Copyright© 2014 Pat Moon – All Rights Reserved!

 

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Leave a Comment

{ 41 comments… read them below or add one }

1 Dawn Lanier February 10, 2014 at 7:43 pm

Love the way you used that teachable moment to to call our attentin to this excellent blog post on nutrition, violence and safety. As a society, I don't think we often connect the dots between what we eat and the medicines we take and disruptive behavior. Obviously it's time we did. Great job Pat. Glad your family was unharmed.
 

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2 Pat Moon February 11, 2014 at 10:28 am

Hi Dawn,

Thank you for your support in helping me get the word out to people that they will give thought to nutritional needs as well as being educated as to how medications work.

We were blessed that our family was safe even though they were close to this violence.

Stay well and healthy!

Pat
 

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3 Susan Schiller February 10, 2014 at 3:01 pm

Oh Pat, wow! I'm so glad your family was safe and that no further harm was done than the terrible tragedy of three lives suddenly ending. Thank God for angels like you described!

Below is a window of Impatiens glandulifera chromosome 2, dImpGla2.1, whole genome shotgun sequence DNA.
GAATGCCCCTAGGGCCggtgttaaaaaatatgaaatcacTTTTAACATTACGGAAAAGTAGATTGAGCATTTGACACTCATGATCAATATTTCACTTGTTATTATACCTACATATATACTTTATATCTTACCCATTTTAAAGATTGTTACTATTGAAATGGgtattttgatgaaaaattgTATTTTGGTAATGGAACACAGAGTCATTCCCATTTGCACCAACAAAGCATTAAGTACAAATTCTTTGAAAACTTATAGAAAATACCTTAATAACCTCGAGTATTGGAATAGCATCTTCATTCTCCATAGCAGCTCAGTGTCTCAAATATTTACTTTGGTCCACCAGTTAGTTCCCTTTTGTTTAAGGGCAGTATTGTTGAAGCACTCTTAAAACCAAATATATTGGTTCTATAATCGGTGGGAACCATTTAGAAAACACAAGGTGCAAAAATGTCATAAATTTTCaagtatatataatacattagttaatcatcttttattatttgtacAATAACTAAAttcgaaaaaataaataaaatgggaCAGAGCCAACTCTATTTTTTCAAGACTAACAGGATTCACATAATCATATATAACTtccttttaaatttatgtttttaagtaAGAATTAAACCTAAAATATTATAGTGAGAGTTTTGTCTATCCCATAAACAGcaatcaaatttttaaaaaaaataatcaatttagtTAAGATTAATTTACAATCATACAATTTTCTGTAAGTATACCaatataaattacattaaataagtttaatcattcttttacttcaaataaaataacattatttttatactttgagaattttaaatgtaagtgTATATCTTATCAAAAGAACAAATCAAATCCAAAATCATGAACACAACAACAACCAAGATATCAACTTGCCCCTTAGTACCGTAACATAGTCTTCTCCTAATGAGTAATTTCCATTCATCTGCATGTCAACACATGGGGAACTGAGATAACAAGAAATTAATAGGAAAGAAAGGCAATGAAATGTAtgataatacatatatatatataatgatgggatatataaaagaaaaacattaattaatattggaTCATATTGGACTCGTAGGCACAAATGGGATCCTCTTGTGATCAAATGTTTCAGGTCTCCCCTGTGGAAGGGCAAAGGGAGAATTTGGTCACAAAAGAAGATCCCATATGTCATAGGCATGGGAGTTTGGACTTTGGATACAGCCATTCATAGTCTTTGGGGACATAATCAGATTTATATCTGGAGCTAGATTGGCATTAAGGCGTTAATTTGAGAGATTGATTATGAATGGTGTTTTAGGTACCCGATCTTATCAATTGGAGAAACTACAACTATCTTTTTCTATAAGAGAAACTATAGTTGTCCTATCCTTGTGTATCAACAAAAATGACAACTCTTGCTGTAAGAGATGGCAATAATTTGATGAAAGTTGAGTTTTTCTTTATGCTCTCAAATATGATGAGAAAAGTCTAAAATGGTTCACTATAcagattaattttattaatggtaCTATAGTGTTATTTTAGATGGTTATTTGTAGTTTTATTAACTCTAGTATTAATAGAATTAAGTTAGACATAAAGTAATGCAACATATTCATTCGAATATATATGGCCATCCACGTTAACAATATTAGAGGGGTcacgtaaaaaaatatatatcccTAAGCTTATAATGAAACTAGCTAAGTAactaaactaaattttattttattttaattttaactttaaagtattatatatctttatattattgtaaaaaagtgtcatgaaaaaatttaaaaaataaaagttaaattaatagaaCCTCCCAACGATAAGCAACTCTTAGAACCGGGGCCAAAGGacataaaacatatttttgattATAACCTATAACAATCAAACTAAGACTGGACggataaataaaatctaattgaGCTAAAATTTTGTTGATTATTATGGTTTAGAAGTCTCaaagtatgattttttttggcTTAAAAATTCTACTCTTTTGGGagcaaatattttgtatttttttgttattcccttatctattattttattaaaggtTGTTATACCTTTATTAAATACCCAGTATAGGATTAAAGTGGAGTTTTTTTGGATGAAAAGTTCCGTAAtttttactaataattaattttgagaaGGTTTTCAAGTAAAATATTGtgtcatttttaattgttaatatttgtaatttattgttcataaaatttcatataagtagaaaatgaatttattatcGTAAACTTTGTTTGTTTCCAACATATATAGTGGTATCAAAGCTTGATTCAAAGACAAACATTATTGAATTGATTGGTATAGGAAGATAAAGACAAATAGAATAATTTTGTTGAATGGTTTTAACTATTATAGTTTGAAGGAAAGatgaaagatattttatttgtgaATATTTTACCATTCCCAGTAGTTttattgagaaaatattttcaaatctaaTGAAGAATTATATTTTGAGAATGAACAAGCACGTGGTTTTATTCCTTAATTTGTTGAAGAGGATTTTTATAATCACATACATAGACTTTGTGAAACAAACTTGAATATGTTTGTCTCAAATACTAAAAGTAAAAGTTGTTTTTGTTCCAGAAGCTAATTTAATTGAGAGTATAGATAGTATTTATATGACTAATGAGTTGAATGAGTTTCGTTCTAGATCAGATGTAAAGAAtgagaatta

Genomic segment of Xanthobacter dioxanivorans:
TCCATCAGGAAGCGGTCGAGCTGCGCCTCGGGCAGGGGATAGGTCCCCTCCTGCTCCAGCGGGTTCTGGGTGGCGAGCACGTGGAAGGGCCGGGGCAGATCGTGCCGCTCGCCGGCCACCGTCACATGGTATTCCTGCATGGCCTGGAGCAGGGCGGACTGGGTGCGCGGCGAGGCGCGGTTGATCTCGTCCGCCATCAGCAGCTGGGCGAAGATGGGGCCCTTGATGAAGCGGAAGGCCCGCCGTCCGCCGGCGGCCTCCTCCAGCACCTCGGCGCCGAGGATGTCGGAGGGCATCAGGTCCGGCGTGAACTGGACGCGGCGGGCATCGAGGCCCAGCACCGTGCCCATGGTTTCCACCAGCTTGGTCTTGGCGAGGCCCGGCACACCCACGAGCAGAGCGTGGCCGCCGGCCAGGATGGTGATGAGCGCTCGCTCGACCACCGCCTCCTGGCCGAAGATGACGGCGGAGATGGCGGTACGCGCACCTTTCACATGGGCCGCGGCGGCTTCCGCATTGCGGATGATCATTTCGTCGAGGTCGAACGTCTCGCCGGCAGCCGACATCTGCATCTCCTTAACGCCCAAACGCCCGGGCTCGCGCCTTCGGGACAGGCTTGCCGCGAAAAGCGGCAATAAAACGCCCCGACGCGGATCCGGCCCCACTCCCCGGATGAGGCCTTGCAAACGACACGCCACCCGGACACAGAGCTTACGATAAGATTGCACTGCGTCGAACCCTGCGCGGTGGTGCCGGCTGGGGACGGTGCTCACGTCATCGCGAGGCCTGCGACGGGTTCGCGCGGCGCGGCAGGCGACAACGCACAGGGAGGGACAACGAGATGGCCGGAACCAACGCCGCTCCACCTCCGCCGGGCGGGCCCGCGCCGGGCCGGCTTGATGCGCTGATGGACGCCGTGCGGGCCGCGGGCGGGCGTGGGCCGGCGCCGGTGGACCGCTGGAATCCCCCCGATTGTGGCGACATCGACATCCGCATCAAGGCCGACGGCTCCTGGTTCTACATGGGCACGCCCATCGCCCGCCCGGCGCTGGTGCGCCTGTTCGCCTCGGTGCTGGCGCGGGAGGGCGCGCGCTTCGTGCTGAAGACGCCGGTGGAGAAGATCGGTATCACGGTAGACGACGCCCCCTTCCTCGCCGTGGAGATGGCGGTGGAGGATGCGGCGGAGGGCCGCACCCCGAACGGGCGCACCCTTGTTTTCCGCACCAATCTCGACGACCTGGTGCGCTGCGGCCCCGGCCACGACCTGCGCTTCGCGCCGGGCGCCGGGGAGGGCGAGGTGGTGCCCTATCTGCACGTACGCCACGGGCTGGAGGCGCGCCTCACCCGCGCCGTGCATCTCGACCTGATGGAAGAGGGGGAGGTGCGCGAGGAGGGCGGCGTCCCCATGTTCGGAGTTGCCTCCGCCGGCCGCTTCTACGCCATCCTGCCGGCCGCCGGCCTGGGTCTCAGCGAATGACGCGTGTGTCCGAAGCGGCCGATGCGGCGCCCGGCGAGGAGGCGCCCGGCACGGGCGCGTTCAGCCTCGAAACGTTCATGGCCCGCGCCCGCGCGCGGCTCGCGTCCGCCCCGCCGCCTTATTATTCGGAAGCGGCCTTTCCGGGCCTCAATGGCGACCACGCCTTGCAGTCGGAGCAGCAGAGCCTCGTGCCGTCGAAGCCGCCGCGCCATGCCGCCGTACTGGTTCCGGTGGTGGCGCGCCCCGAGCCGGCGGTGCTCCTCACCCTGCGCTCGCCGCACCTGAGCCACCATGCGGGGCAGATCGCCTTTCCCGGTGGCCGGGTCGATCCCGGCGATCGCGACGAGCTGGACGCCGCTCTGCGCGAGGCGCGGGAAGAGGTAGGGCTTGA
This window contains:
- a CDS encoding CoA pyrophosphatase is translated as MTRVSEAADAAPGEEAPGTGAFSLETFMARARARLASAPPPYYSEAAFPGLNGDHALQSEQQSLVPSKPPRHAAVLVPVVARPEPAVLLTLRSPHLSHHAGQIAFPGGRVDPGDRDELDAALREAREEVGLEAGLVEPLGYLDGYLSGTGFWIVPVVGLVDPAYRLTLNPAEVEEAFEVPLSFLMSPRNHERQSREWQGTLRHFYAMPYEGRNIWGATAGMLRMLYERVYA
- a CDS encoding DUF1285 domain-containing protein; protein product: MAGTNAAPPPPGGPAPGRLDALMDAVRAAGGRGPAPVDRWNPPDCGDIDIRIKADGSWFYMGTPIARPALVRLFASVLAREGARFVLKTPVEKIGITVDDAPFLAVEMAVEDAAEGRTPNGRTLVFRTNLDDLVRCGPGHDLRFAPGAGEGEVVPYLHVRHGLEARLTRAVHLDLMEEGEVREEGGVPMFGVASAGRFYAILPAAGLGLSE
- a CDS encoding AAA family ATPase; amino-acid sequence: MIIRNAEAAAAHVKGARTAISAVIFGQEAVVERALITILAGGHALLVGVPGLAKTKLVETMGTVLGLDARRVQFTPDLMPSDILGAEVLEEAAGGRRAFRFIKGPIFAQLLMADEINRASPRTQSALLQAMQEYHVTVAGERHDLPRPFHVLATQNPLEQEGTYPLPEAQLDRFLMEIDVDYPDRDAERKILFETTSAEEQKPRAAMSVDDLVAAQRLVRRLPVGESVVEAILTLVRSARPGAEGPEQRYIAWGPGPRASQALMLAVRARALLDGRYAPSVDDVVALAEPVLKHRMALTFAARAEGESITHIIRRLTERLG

And YES, I absolutely agree with you that our diet is a large contributing factor to increasing violence and abuse. In fact, I was recently reading an article about a school that dared to change their cafeteria menu. Out went the sugar and in came the vegies and fruits. And within a short time many of their behavior problems were simply going away!

I'm so glad you're helping to get this good news out! We can make a change, individually and as families and communities…. with the right education it makes a huge difference!

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4 Pat Moon February 10, 2014 at 6:10 pm

Hi Susan,

Thank you for your very supportive comment.

Yes, there are some things happening to give better options of food that are available in cafeteria’s, restaurants, and even vending machines. Of course, the best option for healthy eating is home cooked and prepared foods. I’ve know of people who have monitored sugar intake of their hyperactive children and noticed a big difference in their behavior and even performance in school learning.

I’m on a mission to get the news out and educating people about nutrition and it’s impact on their life.

I appreciated your help by supporting my blog.

Stay healthy!

Pat
 

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5 Carolyn Hughes February 10, 2014 at 2:36 pm

What a powerful post Pat. So relieved to read that your son and his family were unharmed, but what a tragic loss for the others.